Background: Marital status has been suggested as an associated factor for cognitive impairment. The consequences of marital transitions are still understudied. This study evaluated the influence of marital transitions on cognitive function using longitudinal, nationwide data of Korean older adults. Methods: This research comprised a longitudinal sample of older adults aged ≥ 45 years old, drawn from the Korean Longitudinal Study of Aging (2006–2020). Marital transition was determined through the biennial assessment of change in marital status; cognitive function was measured using the Korean version of the Mini-Mental State Examination. We employed general estimating equations to assess the temporal effect of marital transition on cognitive function. Results: Compared to married individuals, the odds ratios (ORs) of cognitive decline were higher in not married and transitioned out of marriage participants: men (OR 1.32, 95% confidence interval (CI) 0.96–1.82; OR 1.42, 95% CI 0.90–2.24), women (OR 1.21, 95% CI 1.03–1.42; OR 1.20, 95% CI 1.01–1.52), respectively, despite the findings being not statistically significant in men. The participants who transitioned out of marriage over time also showed greater ORs for mild cognitive impairment: men (OR 1.39, 95% CI 0.79–1.87), women (OR 1.33, 95% CI 1.05–1.80), and dementia: men (OR 1.60, 95% CI 0.85–1.99), women: (OR 1.49, 95% CI 1.20–2.19). Conclusion: Marital transition is found to be associated with cognitive function decline. Not-married individuals and those who became divorced or widowed were associated with the risk of cognitive function decline. Particular attention should be paid to these marital transitioned groups.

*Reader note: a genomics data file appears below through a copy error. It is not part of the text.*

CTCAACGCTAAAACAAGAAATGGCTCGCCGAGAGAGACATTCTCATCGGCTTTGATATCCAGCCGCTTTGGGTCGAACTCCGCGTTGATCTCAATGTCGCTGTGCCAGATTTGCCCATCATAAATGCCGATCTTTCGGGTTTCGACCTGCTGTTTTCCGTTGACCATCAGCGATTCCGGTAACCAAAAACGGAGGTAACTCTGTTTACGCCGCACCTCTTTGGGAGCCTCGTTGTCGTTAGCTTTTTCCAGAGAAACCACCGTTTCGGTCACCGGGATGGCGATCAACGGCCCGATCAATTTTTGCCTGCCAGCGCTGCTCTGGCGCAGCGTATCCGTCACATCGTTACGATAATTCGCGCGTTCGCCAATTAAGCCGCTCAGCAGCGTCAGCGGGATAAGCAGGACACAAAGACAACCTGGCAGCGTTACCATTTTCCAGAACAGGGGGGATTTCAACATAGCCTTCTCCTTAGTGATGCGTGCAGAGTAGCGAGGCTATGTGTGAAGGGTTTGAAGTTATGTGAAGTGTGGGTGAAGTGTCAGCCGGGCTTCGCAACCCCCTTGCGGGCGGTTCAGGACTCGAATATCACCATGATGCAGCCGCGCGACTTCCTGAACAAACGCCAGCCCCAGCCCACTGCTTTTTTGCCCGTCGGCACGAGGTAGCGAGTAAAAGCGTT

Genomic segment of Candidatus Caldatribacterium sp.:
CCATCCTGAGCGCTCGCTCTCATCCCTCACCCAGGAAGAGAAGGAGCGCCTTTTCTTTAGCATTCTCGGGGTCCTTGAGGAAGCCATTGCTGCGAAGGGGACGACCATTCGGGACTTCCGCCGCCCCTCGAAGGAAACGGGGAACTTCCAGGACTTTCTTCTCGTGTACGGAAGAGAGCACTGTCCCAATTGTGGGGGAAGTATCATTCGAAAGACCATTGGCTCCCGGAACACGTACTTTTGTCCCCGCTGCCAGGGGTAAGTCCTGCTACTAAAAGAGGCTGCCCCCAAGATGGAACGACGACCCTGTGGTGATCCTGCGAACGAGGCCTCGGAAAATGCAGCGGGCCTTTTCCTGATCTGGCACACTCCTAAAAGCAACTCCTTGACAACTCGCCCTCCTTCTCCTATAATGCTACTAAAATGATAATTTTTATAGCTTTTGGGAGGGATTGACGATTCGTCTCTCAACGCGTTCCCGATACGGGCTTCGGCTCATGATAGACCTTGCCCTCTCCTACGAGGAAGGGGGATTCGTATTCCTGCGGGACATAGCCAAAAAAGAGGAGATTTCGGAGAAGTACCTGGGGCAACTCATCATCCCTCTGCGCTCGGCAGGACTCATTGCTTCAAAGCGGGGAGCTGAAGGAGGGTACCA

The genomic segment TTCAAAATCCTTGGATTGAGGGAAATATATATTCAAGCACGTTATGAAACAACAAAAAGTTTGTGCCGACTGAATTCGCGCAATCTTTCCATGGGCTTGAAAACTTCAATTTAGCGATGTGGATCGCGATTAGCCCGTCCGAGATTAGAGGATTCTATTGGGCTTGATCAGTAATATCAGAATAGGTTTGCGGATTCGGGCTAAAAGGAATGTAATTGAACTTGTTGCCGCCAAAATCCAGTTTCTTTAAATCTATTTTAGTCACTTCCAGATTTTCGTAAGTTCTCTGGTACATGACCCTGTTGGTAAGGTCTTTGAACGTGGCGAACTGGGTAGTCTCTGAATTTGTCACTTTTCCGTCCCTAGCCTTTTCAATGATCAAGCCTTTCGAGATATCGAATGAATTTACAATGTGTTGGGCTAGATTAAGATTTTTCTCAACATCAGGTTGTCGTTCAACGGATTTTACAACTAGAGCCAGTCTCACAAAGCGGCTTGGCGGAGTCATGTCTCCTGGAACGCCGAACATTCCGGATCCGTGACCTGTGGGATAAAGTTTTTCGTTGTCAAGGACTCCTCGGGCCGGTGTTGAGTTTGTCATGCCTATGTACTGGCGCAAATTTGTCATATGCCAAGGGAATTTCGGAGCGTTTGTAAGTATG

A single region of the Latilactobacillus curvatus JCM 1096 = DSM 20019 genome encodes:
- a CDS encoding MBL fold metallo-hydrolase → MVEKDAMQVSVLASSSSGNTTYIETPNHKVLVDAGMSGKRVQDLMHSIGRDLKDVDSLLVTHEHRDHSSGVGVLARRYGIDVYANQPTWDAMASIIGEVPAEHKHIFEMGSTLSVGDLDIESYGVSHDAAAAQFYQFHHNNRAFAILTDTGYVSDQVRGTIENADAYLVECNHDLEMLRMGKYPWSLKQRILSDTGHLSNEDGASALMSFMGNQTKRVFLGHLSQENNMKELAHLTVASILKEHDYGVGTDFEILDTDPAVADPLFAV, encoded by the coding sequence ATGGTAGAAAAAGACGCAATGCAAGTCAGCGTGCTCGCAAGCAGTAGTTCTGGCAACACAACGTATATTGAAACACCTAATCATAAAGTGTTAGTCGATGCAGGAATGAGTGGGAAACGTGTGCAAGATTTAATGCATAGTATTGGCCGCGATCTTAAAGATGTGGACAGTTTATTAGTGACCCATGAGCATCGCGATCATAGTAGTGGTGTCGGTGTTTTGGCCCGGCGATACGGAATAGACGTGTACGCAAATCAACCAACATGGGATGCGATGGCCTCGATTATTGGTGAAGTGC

|Publication status||Published - 2022 Dec|
Bibliographical noteFunding Information:
We would like to thank Korea Labor Institute for providing raw data of the Korean Longitudinal Study of Aging.
© 2022, The Author(s).
All Science Journal Classification (ASJC) codes
- Geriatrics and Gerontology